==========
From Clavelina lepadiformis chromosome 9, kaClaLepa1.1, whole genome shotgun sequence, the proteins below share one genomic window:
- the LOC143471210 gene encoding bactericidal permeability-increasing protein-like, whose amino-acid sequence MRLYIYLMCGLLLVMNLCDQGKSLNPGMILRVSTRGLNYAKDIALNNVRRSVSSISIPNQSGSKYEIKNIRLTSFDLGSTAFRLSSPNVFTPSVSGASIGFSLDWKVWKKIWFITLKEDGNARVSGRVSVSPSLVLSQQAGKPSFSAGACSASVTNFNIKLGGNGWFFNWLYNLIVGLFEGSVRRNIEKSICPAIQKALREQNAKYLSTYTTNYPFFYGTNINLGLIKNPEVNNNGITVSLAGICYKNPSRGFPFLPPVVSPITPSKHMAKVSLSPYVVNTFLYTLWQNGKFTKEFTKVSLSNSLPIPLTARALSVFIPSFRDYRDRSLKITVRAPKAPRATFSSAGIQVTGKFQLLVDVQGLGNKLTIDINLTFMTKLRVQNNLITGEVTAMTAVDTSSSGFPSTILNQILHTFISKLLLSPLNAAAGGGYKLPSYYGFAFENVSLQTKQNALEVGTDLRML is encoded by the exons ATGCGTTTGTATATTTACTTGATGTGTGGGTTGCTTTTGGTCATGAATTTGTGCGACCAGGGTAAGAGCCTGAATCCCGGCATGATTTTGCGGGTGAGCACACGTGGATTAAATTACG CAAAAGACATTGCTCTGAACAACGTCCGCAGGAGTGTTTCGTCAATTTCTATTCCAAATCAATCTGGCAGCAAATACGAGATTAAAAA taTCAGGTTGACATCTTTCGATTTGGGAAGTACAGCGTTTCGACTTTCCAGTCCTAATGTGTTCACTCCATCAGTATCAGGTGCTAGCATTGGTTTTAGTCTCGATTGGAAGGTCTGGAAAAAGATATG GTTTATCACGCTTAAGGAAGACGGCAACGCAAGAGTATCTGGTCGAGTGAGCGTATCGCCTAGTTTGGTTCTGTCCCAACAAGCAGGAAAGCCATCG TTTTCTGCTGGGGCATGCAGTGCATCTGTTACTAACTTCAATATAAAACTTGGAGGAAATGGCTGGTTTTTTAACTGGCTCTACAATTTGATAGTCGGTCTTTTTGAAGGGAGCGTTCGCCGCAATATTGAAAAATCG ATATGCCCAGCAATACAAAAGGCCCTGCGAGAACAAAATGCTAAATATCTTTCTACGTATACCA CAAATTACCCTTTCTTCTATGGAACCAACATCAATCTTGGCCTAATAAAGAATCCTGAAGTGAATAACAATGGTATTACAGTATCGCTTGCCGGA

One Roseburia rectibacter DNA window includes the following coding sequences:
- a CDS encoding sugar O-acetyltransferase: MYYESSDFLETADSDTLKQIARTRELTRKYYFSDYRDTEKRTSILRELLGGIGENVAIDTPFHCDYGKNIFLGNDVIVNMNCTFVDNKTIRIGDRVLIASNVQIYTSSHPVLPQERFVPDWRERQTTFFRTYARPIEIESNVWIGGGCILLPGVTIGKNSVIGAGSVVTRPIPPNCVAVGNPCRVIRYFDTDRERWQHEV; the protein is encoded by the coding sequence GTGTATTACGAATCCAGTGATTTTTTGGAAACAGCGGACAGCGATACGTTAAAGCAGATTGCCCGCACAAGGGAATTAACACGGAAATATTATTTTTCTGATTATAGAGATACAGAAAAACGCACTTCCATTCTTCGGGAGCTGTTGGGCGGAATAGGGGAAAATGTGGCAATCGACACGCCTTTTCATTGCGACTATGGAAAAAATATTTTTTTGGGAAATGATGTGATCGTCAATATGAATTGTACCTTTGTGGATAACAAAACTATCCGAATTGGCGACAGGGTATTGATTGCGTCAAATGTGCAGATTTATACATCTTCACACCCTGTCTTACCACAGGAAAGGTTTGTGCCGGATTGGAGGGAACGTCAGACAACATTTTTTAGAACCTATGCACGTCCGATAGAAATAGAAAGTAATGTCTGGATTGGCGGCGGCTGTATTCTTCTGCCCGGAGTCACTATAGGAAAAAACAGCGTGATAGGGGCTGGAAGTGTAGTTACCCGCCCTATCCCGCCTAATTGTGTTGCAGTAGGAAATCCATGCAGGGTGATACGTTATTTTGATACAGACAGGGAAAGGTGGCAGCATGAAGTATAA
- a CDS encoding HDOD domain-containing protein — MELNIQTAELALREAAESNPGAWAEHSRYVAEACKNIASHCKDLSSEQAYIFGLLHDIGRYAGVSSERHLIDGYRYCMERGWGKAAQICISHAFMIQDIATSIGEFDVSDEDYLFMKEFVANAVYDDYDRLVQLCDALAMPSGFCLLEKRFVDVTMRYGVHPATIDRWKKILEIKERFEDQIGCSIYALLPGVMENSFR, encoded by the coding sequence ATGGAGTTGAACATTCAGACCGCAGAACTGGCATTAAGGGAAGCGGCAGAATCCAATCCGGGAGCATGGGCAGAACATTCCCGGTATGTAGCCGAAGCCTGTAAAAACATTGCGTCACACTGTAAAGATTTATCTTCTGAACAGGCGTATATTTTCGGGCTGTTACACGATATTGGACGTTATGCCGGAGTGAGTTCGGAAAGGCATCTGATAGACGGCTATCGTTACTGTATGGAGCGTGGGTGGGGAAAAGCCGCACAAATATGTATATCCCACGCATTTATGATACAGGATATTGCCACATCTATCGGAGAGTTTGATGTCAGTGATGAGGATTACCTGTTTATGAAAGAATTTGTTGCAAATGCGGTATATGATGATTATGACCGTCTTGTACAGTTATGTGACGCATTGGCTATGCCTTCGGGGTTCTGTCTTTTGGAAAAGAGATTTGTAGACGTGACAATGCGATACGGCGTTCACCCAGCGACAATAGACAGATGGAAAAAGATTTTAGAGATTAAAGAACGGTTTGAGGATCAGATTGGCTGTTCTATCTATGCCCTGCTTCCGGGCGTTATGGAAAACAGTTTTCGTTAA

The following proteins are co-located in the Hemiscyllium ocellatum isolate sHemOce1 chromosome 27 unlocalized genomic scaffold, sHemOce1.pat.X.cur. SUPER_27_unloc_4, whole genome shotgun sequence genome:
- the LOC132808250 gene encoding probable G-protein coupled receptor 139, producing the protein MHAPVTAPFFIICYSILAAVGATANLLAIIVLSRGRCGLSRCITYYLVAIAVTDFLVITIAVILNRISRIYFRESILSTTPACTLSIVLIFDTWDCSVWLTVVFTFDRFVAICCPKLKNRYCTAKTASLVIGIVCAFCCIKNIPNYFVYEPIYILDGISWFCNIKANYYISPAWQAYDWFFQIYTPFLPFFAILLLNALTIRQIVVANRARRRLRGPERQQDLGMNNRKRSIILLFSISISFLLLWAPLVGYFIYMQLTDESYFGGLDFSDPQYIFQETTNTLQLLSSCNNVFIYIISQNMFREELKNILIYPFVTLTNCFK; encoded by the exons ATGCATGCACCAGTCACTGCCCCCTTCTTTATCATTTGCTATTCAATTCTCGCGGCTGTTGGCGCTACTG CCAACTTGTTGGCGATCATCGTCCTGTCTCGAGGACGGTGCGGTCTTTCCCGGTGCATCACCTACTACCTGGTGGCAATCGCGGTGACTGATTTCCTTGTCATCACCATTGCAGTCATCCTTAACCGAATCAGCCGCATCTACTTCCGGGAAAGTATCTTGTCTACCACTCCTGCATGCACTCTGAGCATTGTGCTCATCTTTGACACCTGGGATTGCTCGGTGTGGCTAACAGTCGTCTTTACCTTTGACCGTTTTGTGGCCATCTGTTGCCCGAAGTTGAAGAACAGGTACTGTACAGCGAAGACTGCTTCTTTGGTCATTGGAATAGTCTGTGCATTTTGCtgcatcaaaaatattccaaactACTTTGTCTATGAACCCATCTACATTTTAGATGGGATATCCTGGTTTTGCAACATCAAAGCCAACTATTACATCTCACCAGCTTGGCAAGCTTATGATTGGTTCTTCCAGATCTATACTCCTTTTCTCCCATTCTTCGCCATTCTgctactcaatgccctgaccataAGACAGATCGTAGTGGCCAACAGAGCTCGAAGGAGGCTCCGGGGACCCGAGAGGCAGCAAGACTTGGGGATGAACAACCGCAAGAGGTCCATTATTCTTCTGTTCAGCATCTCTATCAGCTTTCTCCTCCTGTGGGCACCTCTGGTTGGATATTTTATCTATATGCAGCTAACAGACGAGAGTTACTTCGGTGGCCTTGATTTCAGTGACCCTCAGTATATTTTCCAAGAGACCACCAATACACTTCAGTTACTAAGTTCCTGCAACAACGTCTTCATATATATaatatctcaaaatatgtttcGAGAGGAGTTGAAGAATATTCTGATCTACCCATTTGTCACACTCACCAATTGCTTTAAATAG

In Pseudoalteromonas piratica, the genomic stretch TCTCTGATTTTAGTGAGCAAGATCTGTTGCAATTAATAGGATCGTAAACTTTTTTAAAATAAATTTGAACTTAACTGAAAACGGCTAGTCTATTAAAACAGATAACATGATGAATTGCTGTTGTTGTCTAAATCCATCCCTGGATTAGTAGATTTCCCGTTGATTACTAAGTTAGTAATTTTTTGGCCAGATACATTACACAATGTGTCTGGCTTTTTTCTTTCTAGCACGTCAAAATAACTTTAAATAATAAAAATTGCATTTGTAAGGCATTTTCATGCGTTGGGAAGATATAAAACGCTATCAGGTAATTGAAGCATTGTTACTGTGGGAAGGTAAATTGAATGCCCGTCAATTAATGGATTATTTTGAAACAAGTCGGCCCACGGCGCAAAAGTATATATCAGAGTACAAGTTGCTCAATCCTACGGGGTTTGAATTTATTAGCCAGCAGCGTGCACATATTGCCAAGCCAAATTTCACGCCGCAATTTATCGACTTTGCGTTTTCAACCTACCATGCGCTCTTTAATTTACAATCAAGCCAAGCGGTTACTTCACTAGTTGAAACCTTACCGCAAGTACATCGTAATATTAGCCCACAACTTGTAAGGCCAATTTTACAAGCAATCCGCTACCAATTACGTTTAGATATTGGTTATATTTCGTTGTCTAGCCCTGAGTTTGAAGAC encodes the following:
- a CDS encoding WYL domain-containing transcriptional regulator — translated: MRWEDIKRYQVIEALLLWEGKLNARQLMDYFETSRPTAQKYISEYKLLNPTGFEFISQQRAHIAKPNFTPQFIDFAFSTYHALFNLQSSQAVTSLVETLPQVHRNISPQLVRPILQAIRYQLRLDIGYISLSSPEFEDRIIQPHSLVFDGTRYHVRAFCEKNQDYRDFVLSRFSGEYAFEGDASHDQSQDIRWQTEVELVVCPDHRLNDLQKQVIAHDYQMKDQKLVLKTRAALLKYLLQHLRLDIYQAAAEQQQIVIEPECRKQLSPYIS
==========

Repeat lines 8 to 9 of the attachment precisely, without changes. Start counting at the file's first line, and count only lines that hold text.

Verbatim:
In Pseudoalteromonas piratica, the genomic stretch TCTCTGATTTTAGTGAGCAAGATCTGTTGCAATTAATAGGATCGTAAACTTTTTTAAAATAAATTTGAACTTAACTGAAAACGGCTAGTCTATTAAAACAGATAACATGATGAATTGCTGTTGTTGTCTAAATCCATCCCTGGATTAGTAGATTTCCCGTTGATTACTAAGTTAGTAATTTTTTGGCCAGATACATTACACAATGTGTCTGGCTTTTTTCTTTCTAGCACGTCAAAATAACTTTAAATAATAAAAATTGCATTTGTAAGGCATTTTCATGCGTTGGGAAGATATAAAACGCTATCAGGTAATTGAAGCATTGTTACTGTGGGAAGGTAAATTGAATGCCCGTCAATTAATGGATTATTTTGAAACAAGTCGGCCCACGGCGCAAAAGTATATATCAGAGTACAAGTTGCTCAATCCTACGGGGTTTGAATTTATTAGCCAGCAGCGTGCACATATTGCCAAGCCAAATTTCACGCCGCAATTTATCGACTTTGCGTTTTCAACCTACCATGCGCTCTTTAATTTACAATCAAGCCAAGCGGTTACTTCACTAGTTGAAACCTTACCGCAAGTACATCGTAATATTAGCCCACAACTTGTAAGGCCAATTTTACAAGCAATCCGCTACCAATTACGTTTAGATATTGGTTATATTTCGTTGTCTAGCCCTGAGTTTGAAGAC encodes the following:
- a CDS encoding WYL domain-containing transcriptional regulator — translated: MRWEDIKRYQVIEALLLWEGKLNARQLMDYFETSRPTAQKYISEYKLLNPTGFEFISQQRAHIAKPNFTPQFIDFAFSTYHALFNLQSSQAVTSLVETLPQVHRNISPQLVRPILQAIRYQLRLDIGYISLSSPEFEDRIIQPHSLVFDGTRYHVRAFCEKNQDYRDFVLSRFSGEYAFEGDASHDQSQDIRWQTEVELVVCPDHRLNDLQKQVIAHDYQMKDQKLVLKTRAALLKYLLQHLRLDIYQAAAEQQQIVIEPECRKQLSPYIS